By DAVID SKOLNICK
The city-owned Henry Stambaugh Golf Course, closed because of Youngstown’s financial problems, will reopen in about two weeks.
The city wanted to find someone or an agency to manage the nine-hole golf course on the North Side and to take the financial risk that goes along with it, said Mayor Jay Williams and Jason Whitehead, the park and recreation director and Williams’ chief of staff.
But city administrators couldn’t find any takers. So they worked out a deal with David Boos, the course’s golf pro since 2006, to manage Stambaugh for $3,333.33 every two weeks till Nov. 30, when its golf season ends, Whitehead said.
The city will keep all course profits and hire two part-time course cashiers, Whitehead said.
Legislation in front of city council Wednesday would pay Boos up to $60,000. With the course reopening in about two weeks and closing Nov. 30, Boos would receive about $53,333.
The city usually opens the course March 1. Because of a general-fund deficit, the course has yet to open.
The city’s board of control must also approve the deal. The board’s next regular meeting is April 15.
In previous years, the city paid Boos about $33,000 annually to be the golf pro, Whitehead said. Boos would use the extra money from the city to hire five to eight part-timers to help operate and maintain the course, including mowing, as well as pay liability insurance and workers’ compensation costs, Whitehead said.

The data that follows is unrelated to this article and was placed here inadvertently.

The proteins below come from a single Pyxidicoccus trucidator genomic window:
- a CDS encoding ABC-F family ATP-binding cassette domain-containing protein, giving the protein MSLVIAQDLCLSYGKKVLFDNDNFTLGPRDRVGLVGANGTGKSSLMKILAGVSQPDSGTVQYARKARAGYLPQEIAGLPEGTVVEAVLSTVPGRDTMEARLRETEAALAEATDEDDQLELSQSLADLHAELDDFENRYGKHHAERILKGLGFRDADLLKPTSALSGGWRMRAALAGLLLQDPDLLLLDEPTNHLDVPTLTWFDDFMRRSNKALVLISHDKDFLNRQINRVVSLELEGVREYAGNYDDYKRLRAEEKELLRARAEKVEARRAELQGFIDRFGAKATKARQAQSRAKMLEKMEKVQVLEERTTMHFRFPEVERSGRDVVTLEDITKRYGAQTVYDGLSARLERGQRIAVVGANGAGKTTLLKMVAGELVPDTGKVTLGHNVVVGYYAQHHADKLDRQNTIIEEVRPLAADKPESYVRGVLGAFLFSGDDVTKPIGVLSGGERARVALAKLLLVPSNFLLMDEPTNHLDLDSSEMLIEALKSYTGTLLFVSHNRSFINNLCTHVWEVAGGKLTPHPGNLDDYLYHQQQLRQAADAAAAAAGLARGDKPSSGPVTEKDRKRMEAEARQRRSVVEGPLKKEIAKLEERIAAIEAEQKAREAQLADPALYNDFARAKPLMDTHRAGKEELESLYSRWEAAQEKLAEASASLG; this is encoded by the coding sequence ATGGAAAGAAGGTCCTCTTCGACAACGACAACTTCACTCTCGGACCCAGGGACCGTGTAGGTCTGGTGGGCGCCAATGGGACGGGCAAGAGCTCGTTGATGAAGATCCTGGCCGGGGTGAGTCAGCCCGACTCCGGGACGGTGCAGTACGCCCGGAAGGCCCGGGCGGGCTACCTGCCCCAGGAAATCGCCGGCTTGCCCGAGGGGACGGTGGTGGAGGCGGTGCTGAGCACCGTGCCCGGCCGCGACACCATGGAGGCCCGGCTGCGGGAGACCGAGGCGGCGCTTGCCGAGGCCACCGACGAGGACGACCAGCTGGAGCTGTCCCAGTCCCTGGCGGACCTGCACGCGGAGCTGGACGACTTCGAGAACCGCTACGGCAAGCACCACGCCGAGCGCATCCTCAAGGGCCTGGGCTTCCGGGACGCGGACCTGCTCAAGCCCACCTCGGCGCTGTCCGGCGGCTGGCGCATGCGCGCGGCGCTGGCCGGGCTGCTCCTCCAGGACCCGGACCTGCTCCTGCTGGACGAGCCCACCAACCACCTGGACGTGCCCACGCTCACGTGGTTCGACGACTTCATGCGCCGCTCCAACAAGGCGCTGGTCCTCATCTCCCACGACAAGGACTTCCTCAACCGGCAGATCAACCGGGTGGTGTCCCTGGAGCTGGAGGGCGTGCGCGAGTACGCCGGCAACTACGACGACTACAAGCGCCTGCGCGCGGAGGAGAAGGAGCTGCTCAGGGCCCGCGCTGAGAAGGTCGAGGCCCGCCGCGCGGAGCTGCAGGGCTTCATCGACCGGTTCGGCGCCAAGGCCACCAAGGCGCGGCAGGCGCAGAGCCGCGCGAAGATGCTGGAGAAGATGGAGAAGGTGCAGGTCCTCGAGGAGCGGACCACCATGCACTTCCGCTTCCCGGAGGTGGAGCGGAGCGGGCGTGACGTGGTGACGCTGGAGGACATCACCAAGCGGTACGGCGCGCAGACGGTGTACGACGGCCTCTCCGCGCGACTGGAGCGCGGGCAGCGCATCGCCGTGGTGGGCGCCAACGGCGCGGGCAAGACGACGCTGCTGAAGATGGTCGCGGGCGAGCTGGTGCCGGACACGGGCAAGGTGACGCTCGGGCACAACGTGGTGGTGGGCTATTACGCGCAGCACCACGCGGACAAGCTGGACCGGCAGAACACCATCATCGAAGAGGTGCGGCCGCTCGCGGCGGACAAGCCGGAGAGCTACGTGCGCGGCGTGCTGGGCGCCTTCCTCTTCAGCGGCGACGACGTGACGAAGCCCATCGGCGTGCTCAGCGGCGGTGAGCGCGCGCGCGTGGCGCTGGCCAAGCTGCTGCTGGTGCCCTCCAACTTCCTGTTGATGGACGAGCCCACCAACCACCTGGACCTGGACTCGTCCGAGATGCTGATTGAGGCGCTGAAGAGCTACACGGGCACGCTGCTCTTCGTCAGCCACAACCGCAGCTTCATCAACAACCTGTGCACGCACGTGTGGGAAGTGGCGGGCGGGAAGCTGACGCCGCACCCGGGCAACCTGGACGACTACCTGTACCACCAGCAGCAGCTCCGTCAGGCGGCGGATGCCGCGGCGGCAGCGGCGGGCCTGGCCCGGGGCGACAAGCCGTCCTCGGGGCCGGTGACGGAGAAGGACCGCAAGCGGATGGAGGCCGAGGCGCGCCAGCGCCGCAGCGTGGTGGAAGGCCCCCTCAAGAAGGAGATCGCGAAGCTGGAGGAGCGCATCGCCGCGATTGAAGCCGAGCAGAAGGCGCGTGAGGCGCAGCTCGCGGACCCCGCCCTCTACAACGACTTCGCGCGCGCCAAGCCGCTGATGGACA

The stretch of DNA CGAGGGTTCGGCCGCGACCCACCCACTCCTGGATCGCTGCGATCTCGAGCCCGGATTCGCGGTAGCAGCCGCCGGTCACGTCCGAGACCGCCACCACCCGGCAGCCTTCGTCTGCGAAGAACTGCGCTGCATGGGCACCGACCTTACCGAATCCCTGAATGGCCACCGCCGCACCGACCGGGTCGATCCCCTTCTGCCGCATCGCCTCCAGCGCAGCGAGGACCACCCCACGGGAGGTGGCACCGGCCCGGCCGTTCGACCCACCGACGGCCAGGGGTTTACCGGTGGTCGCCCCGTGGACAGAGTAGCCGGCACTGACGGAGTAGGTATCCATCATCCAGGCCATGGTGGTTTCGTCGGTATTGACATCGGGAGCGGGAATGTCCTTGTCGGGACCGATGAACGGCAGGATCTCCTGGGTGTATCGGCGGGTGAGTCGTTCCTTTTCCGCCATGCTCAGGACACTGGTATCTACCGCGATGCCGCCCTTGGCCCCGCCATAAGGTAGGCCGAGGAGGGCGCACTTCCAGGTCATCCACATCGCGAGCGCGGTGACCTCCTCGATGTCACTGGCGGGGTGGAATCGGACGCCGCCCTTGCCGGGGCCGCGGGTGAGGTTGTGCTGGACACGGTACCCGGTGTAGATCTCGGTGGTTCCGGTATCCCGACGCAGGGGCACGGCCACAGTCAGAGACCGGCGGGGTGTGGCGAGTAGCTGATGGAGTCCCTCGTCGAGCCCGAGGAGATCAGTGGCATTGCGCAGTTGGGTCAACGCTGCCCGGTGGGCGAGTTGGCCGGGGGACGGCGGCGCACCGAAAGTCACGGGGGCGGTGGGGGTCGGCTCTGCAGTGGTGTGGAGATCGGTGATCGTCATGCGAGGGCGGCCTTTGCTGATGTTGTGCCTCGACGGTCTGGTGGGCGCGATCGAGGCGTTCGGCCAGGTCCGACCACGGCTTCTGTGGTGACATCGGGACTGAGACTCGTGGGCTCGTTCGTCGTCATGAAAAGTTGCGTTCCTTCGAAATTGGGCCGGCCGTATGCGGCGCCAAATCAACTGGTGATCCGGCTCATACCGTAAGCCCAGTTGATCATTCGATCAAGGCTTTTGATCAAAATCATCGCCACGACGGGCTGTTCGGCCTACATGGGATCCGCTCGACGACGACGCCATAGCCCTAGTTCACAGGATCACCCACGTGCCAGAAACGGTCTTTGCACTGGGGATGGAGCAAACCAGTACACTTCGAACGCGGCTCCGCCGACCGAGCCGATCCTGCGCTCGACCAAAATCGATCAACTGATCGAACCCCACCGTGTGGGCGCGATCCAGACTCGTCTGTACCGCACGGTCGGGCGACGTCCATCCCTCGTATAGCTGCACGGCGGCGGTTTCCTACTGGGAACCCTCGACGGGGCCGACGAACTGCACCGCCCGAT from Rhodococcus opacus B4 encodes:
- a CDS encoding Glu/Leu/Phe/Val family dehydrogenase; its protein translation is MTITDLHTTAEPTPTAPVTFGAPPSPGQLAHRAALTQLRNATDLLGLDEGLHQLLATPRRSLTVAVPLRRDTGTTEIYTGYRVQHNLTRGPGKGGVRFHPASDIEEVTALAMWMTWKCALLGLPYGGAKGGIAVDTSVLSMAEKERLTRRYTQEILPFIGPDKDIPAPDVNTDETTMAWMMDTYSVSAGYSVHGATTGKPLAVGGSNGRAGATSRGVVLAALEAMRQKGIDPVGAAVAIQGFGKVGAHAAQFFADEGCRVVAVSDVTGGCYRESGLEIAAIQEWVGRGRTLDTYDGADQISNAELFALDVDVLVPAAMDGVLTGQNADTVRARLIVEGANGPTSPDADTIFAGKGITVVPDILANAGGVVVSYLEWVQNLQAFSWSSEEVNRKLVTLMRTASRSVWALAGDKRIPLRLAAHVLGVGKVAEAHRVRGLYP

Boos couldn’t be reached Monday by The Vindicator to comment.
The city has increased green fees by $1 to try to have a break-even year, Whitehead said. City residents will now pay $8.50 and those who don’t live in Youngstown will pay $9 for a nine-hole round.
The city lost about $26,540 last year on the course with $102,974 in revenue and $129,514 in expenses.
The course would have come close to breaking even if it didn’t spent $24,000 to pave the parking lot.
No major course improvements will be made this year, Whitehead said.
City officials decided to reopen the course with Boos managing it because of the “minimal financial risk” and because they received many complaints about the possibility of closing the course, Williams said.
“We’ll either break even or come very close,” he said.
Two months ago, the city’s general-fund revenue projection was $3.5 million short of its expenditures. Cuts were made, such as reducing park and recreation costs, and expected revenue was increased. The 2010 general fund, now with a projected balanced budget, was approved by council last week.
The park and recreation cuts included closing the two city-owned pools, saving about $80,000 annually, and not funding summer youth programs.
The 2010 park and recreation budget of $2.6 million is about $385,000 less than its 2009 budget, and $700,000 less than its 2008 budget.
Also, the park and recreation commission had received about $300,000 annually from the city’s community development agency for its summer recreation program and to hire seasonal and part-time workers for that and other program before this year, Whitehead said.
City officials had previously incorrectly stated the park and recreation budget was reduced by $1 million between this year and 2009.
The $1 million figure is actually a comparison of this year’s park and recreation budget with 2008 and includes the $300,000 it won’t receive in 2010 for the summer youth program from the community development agency budget, Whitehead said Monday.